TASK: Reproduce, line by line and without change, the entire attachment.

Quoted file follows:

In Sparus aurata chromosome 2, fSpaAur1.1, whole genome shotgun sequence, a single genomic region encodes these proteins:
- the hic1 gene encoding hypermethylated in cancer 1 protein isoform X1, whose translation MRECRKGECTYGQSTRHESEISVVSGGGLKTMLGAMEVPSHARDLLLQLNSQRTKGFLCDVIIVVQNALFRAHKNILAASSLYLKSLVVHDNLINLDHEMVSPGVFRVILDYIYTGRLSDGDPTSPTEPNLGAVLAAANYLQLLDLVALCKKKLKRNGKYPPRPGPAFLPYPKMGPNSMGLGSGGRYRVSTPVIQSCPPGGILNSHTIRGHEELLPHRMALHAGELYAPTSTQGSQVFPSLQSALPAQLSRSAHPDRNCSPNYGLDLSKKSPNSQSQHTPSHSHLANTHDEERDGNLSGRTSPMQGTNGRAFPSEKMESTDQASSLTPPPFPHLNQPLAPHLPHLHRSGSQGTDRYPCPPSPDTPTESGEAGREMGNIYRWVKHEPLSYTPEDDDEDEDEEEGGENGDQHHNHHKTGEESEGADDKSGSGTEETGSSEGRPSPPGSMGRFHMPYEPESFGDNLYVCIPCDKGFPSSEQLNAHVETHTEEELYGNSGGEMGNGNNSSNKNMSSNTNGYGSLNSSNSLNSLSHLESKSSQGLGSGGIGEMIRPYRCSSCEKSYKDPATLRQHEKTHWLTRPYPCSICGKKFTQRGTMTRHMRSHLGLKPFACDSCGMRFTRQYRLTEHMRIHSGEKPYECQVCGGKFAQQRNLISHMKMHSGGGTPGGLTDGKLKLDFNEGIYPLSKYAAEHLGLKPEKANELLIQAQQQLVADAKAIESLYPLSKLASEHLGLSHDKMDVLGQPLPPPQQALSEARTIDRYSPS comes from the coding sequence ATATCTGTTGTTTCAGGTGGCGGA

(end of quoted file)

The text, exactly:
In Sparus aurata chromosome 2, fSpaAur1.1, whole genome shotgun sequence, a single genomic region encodes these proteins:
- the hic1 gene encoding hypermethylated in cancer 1 protein isoform X1, whose translation MRECRKGECTYGQSTRHESEISVVSGGGLKTMLGAMEVPSHARDLLLQLNSQRTKGFLCDVIIVVQNALFRAHKNILAASSLYLKSLVVHDNLINLDHEMVSPGVFRVILDYIYTGRLSDGDPTSPTEPNLGAVLAAANYLQLLDLVALCKKKLKRNGKYPPRPGPAFLPYPKMGPNSMGLGSGGRYRVSTPVIQSCPPGGILNSHTIRGHEELLPHRMALHAGELYAPTSTQGSQVFPSLQSALPAQLSRSAHPDRNCSPNYGLDLSKKSPNSQSQHTPSHSHLANTHDEERDGNLSGRTSPMQGTNGRAFPSEKMESTDQASSLTPPPFPHLNQPLAPHLPHLHRSGSQGTDRYPCPPSPDTPTESGEAGREMGNIYRWVKHEPLSYTPEDDDEDEDEEEGGENGDQHHNHHKTGEESEGADDKSGSGTEETGSSEGRPSPPGSMGRFHMPYEPESFGDNLYVCIPCDKGFPSSEQLNAHVETHTEEELYGNSGGEMGNGNNSSNKNMSSNTNGYGSLNSSNSLNSLSHLESKSSQGLGSGGIGEMIRPYRCSSCEKSYKDPATLRQHEKTHWLTRPYPCSICGKKFTQRGTMTRHMRSHLGLKPFACDSCGMRFTRQYRLTEHMRIHSGEKPYECQVCGGKFAQQRNLISHMKMHSGGGTPGGLTDGKLKLDFNEGIYPLSKYAAEHLGLKPEKANELLIQAQQQLVADAKAIESLYPLSKLASEHLGLSHDKMDVLGQPLPPPQQALSEARTIDRYSPS comes from the coding sequence ATATCTGTTGTTTCAGGTGGCGGA